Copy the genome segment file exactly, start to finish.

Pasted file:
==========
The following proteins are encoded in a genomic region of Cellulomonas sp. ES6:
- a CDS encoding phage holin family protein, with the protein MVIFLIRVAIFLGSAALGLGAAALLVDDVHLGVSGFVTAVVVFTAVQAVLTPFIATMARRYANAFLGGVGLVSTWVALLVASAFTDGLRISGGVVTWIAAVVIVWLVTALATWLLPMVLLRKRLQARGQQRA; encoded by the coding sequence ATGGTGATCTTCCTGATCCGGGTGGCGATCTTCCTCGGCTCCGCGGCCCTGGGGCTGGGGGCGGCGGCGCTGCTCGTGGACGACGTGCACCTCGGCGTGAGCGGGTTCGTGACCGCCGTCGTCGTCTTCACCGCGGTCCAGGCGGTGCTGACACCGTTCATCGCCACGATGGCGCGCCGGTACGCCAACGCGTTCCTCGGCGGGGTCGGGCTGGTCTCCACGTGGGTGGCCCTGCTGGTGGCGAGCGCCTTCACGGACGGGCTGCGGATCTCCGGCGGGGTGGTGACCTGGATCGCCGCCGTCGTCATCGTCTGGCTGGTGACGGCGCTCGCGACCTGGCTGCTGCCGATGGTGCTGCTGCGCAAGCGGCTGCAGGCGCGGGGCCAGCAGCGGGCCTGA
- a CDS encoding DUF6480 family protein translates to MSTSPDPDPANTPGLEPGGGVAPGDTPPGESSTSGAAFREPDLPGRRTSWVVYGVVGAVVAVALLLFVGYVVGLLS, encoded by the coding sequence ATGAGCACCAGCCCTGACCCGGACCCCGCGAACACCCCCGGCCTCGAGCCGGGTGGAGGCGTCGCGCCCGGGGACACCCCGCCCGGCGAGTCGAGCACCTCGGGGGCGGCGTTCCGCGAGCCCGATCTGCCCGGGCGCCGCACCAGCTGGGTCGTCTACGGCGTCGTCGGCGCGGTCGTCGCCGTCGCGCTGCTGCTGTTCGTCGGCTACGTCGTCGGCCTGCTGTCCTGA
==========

The following proteins are encoded in a genomic region of Cellulomonas sp. ES6:
- a CDS encoding phage holin family protein, with the protein MVIFLIRVAIFLGSAALGLGAAALLVDDVHLGVSGFVTAVVVFTAVQAVLTPFIATMARRYANAFLGGVGLVSTWVALLVASAFTDGLRISGGVVTWIAAVVIVWLVTALATWLLPMVLLRKRLQARGQQRA; encoded by the coding sequence ATGGTGATCTTCCTGATCCGGGTGGCGATCTTCCTCGGCTCCGCGGCCCTGGGGCTGGGGGCGGCGGCGCTGCTCGTGGACGACGTGCACCTCGGCGTGAGCGGGTTCGTGACCGCCGTCGTCGTCTTCACCGCGGTCCAGGCGGTGCTGACACCGTTCATCGCCACGATGGCGCGCCGGTACGCCAACGCGTTCCTCGGCGGGGTCGGGCTGGTCTCCACGTGGGTGGCCCTGCTGGTGGCGAGCGCCTTCACGGACGGGCTGCGGATCTCCGGCGGGGTGGTGACCTGGATCGCCGCCGTCGTCATCGTCTGGCTGGTGACGGCGCTCGCGACCTGGCTGCTGCCGATGGTGCTGCTGCGCAAGCGGCTGCAGGCGCGGGGCCAGCAGCGGGCCTGA
- a CDS encoding DUF6480 family protein translates to MSTSPDPDPANTPGLEPGGGVAPGDTPPGESSTSGAAFREPDLPGRRTSWVVYGVVGAVVAVALLLFVGYVVGLLS, encoded by the coding sequence ATGAGCACCAGCCCTGACCCGGACCCCGCGAACACCCCCGGCCTCGAGCCGGGTGGAGGCGTCGCGCCCGGGGACACCCCGCCCGGCGAGTCGAGCACCTCGGGGGCGGCGTTCCGCGAGCCCGATCTGCCCGGGCGCCGCACCAGCTGGGTCGTCTACGGCGTCGTCGGCGCGGTCGTCGCCGTCGCGCTGCTGCTGTTCGTCGGCTACGTCGTCGGCCTGCTGTCCTGA